Beyond easily checkmating a lone 4*Chess K with just a 4*Chess Q, I've imagined checkmates of a lone 4*Chess K with other 4*Chess pieces (excluding 4*Chess Ps or new pieces specific just to Super4*Chess), though these might not be even close to being generally forcible 'basic' mates if the starting point is not totally favourable (i.e. beyond mate in 1 move being available). Notwithstanding that, I conceived of possible mates in 1 move using any 4 such other 4*Chess pieces, but with at least 2 of them not being 4*Chess Ds.

Exceptional cases requiring less than 4 such 4*Chess pieces where mate in 1 is possible that I've found include having a 4*Chess R plus 2 4*Chess Bs, or plus 2 4*Chess Us or plus 2 4*Chess Ns (or plus a 4*Chess B & a 4*Chess U), (or plus a 4*Chess N & a 4*Chess U), (or plus a 4*Chess N & a 4*Chess B). Mate in 1 with 3 4*Chess Rs is also possible.

Five 4*Chess Ds plus 1 of any other type of 4*Chess piece may make a mate in 1 possible, too. I've also conceived of possible checkmate positions with exactly 8 4*Chess Ds (the number one starts the game with).

In all these cases of mate in 1 (i.e. excluding a 4*Chess Q or a 4*Chess P[or any piece specific to Super4*Chess]), the lone 4*Chess K was in an extreme corner square, with the opposing 4*Chess K very close.

I'd guess the relative values of the Super4*Chess pieces to be about as follows:

4*Chess P (for within Super4*Chess, this piece for example could be called a Super4*Chess P instead, if one prefers) = 1

4*Chess D = 1.2

4*Chess R = 3

4*Chess B = 3.4

4*Chess U = 3.4

4*Chess N = 3.4

Just as a chess Q = R+B+P in value,

4*Chess Q tentatively = ((4*Chess R + 4*Chess B + 4*Chess P) + 4*Chess D + 4*Chess P) + 4*Chess U + 4*Chess P = 14, but actually I penalized a 4*Chess D by two pawns worth for its additional forms of binding, so I think the value of a 4*Chess Q = 14 + 2 = 16.

A chess K has a fighting value of 4 (even though it cannot be exchanged); this value in my view might be rather oddly expressed (for lack of a known formula) as chess K = 32 x (max. # cells chess K moves to [eight]) divided by (# of cells on a chess board [sixty-four]) = 4, and similarly,

the fighting value of a 4*Chess K = 32 x (max. # cells 4*Chess K moves to [eighty]) divided by (# of cells in 4*Chess [two hundred and fifty-six]) = 10, which seems in the right ballpark, given a 4*Chess K's great influence in mid-board.

I'd say a Super4*Chess X = 10 roughly (since it moves like a K as well).

Here are my estimates for the remaining pieces:

Super4*Chess S = 11.9;

Super4*Chess T = 12.1;

Super4*Chess M = 12.3;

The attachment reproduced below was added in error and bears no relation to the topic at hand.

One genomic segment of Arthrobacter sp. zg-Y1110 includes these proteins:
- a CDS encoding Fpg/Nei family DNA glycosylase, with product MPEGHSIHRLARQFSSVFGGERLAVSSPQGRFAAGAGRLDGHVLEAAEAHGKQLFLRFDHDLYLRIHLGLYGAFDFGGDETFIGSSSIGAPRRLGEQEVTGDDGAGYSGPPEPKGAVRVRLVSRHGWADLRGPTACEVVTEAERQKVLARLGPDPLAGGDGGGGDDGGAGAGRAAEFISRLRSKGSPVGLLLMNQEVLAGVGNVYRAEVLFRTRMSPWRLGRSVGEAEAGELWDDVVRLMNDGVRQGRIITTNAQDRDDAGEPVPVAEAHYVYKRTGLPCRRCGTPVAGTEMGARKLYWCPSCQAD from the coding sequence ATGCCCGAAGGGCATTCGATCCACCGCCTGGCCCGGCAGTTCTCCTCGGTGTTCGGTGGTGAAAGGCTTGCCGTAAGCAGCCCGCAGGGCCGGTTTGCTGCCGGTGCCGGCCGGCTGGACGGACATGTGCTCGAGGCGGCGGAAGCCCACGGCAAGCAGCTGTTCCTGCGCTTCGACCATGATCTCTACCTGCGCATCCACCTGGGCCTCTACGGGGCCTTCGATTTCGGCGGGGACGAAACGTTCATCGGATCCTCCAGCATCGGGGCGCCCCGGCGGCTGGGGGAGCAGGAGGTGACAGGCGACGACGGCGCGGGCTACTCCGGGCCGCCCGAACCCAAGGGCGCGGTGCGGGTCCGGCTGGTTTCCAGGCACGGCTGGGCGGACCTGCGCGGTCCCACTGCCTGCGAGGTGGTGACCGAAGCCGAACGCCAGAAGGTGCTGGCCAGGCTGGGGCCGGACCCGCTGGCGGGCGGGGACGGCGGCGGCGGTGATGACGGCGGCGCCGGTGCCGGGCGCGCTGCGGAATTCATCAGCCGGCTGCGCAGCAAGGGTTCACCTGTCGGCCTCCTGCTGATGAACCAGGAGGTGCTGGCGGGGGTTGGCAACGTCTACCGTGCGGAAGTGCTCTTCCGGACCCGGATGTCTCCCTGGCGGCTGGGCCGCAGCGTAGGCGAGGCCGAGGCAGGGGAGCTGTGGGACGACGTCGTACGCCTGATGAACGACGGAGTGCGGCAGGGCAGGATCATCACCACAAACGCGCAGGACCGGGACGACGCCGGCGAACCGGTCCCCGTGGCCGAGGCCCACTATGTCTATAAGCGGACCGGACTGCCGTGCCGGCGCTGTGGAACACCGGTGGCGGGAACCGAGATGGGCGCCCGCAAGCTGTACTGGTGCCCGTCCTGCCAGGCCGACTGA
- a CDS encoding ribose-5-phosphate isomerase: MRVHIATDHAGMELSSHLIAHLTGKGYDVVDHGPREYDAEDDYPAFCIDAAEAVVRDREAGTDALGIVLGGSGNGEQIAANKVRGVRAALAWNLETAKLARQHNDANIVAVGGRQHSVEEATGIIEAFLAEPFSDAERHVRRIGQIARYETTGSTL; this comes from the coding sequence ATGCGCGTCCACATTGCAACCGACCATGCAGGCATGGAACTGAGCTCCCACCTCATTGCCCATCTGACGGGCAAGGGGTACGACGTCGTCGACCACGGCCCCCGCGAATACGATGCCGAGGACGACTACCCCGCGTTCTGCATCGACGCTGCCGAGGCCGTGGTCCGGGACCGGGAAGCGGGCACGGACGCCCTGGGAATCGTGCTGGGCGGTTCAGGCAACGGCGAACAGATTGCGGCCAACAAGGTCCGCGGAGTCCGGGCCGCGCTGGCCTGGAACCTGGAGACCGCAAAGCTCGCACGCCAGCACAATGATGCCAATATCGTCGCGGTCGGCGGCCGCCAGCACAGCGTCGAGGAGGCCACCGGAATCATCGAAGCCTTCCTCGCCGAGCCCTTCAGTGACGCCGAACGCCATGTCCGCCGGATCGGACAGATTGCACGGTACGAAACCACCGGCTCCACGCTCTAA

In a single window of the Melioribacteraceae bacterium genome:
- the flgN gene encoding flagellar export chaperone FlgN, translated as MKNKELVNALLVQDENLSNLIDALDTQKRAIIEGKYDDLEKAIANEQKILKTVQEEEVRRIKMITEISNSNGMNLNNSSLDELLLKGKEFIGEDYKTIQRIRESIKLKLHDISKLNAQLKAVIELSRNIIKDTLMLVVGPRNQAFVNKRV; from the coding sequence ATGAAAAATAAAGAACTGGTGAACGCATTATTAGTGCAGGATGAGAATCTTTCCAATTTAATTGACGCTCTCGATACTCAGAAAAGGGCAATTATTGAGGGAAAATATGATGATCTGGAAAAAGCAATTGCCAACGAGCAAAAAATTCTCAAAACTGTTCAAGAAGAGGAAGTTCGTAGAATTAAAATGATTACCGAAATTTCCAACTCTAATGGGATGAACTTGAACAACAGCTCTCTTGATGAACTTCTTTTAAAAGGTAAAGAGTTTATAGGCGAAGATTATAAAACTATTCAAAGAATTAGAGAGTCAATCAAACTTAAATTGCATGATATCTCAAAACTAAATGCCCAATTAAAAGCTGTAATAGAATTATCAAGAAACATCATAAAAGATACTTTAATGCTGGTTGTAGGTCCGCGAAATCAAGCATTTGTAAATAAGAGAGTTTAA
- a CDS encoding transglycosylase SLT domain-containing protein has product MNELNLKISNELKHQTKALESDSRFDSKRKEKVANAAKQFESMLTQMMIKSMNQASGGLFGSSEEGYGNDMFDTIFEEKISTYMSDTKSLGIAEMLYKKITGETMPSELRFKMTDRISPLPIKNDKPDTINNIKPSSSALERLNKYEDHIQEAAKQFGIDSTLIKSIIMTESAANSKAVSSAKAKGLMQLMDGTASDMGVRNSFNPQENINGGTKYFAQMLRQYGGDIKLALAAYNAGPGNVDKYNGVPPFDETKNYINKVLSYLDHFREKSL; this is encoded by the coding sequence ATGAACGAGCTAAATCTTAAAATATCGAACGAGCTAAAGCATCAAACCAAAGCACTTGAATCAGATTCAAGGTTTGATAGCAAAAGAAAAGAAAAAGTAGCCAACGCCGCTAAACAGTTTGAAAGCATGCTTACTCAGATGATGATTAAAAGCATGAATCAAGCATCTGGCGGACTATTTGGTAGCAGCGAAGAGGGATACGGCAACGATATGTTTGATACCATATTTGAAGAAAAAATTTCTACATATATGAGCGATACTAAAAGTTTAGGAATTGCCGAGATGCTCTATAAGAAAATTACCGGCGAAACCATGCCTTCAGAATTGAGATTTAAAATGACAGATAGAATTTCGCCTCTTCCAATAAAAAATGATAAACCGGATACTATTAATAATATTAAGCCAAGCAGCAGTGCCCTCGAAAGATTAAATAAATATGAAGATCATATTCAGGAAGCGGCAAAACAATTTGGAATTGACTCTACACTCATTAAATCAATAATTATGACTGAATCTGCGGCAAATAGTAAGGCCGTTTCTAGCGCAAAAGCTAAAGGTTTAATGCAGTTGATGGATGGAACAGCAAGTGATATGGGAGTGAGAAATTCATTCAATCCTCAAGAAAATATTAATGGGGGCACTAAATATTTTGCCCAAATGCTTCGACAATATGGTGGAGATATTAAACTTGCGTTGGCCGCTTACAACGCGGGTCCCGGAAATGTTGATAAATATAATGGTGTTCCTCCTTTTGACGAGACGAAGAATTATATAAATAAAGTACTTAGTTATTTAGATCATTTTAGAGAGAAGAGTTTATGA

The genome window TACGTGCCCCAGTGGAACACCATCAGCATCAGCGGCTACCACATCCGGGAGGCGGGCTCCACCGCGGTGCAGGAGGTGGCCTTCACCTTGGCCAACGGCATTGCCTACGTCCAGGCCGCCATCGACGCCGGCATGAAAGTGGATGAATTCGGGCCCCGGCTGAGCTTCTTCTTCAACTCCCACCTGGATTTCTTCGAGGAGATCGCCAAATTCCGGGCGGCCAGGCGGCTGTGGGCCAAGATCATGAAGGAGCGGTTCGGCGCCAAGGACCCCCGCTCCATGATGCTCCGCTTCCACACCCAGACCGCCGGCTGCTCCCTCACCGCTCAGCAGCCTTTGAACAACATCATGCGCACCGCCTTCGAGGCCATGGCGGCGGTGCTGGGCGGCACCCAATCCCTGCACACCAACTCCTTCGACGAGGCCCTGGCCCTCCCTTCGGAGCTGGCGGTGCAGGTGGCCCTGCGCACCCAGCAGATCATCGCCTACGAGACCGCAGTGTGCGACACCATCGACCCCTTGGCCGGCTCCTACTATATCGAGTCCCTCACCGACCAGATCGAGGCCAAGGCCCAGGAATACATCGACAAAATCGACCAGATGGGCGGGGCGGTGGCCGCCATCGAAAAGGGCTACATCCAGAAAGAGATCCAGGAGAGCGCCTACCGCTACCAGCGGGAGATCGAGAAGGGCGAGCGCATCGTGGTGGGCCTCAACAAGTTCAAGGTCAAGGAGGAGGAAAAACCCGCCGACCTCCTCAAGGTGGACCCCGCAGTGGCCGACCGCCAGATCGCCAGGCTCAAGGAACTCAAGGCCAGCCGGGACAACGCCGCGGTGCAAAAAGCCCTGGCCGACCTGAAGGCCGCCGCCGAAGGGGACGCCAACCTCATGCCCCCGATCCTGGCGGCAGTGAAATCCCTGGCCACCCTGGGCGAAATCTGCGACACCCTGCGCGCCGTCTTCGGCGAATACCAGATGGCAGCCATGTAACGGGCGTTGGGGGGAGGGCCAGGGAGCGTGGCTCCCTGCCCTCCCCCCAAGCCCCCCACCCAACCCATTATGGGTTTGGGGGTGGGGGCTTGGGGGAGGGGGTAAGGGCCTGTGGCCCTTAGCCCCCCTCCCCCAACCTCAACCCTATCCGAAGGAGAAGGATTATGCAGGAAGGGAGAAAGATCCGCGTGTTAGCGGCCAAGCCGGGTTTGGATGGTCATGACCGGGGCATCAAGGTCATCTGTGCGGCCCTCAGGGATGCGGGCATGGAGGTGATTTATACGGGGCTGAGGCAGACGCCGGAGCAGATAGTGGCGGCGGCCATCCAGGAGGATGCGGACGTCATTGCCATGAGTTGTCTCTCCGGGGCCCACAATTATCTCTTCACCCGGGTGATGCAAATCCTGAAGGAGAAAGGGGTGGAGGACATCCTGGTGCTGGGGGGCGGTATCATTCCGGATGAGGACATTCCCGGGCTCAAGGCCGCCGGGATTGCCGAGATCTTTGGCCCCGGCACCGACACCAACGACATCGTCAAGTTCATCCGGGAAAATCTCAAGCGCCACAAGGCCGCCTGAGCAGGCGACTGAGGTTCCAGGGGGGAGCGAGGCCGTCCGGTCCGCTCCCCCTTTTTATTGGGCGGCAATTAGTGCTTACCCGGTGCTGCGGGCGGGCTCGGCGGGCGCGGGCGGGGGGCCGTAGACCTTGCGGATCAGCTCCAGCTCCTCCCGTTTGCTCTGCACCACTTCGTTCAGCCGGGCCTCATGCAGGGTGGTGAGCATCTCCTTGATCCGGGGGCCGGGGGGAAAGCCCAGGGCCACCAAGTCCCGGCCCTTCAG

Super4*Chess H = 12.3;

Super4*Chess J = 14.4 (just as Q=R+B+P in value, J=N+K+P in value).

How would I try to assess the strengths & weaknesses of this 4D variant? In attempting to invent a number of 4D variants, I came up with 9 equally weighted (sometimes slightly conflicting) criteria, to try to compare these variant ideas with each other:

1. Low total number of piece types (the game is perhaps barely OK on this);

2. Low total number of pieces in the setup (the game scores well);

3. The pieces (other than pawns) are "natural" or "pure" to 4D Chess (no, not the Mann-like ones);

4. Good rules (& setup) for pawns (I like them; there's no ideal solution);

5. Some chance of early mate or relatively short game (scores well);

6. Variety of viable exchanges of differing piece combinations (excellent);

7. Variety of "major" and "minor" pieces (excellent);

8. K can legally attack opposing pieces/pawns (good score, but powerful K);

9. Pieces (especially N-like) may obtain great scope (a 5x5x5x5 board would be better);

Fwiw, in scoring Super4*Chess with these 9 criteria, giving a score of 0-4 for each, I found it had a total score of 21/36 (or a little over 58%), the same as for my earlier 4D variant, 4*Chess. To break the tie, IMHO Super4*Chess did just slightly better in satisfying the 9 criteria, if scoring them only 0-2 for each. IMHO the game's best attraction may be that it nicely meets criteria #5-7.

Here's a link to my Chess Federation of Canada website blog entry discussing 4*Chess:

http://www.chesscanada.info/forum/entry.php?31-Updated-version-4-0-of-4*Chess-(four-dimensional-chess)Here's a similar link to 4D crazyhouse/bughouse variants based on 4*Chess (similar variants could be made arising from Super4*Chess instead):

http://www.chesscanada.info/forum/entry.php?86-Updated-version-2-0-of-four-dimensional-crazyhouse-bughouse-chess-variantsHere's a link to 4*Chess as presented on chessvariants.com:

http://www.chessvariants.com/index/msdisplay.php?itemid=MS4chessfourdimeHere's a similar link to 5*4DChess (5x5x5x5 variant inspired by Super4*Chess):

http://www.chessvariants.com/index/msdisplay.php?itemid=MS54dchessfourdiA similar link to Open King 4*4DChess (4x4x4x4 variant that uses 48 pieces, inspired partly by Super4*Chess):

http://www.chessvariants.com/index/msdisplay.php?itemid=MSopenking44dcheThis 'user submitted' page is a collaboration between the posting user and the Chess Variant Pages. Registered contributors to the Chess Variant Pages have the ability to post their own works, subject to review and editing by the Chess Variant Pages Editorial Staff.

By Kevin Pacey.

Last revised by Kevin Pacey.

Web page created: 2016-01-06. Web page last updated: 2016-01-06ï»¿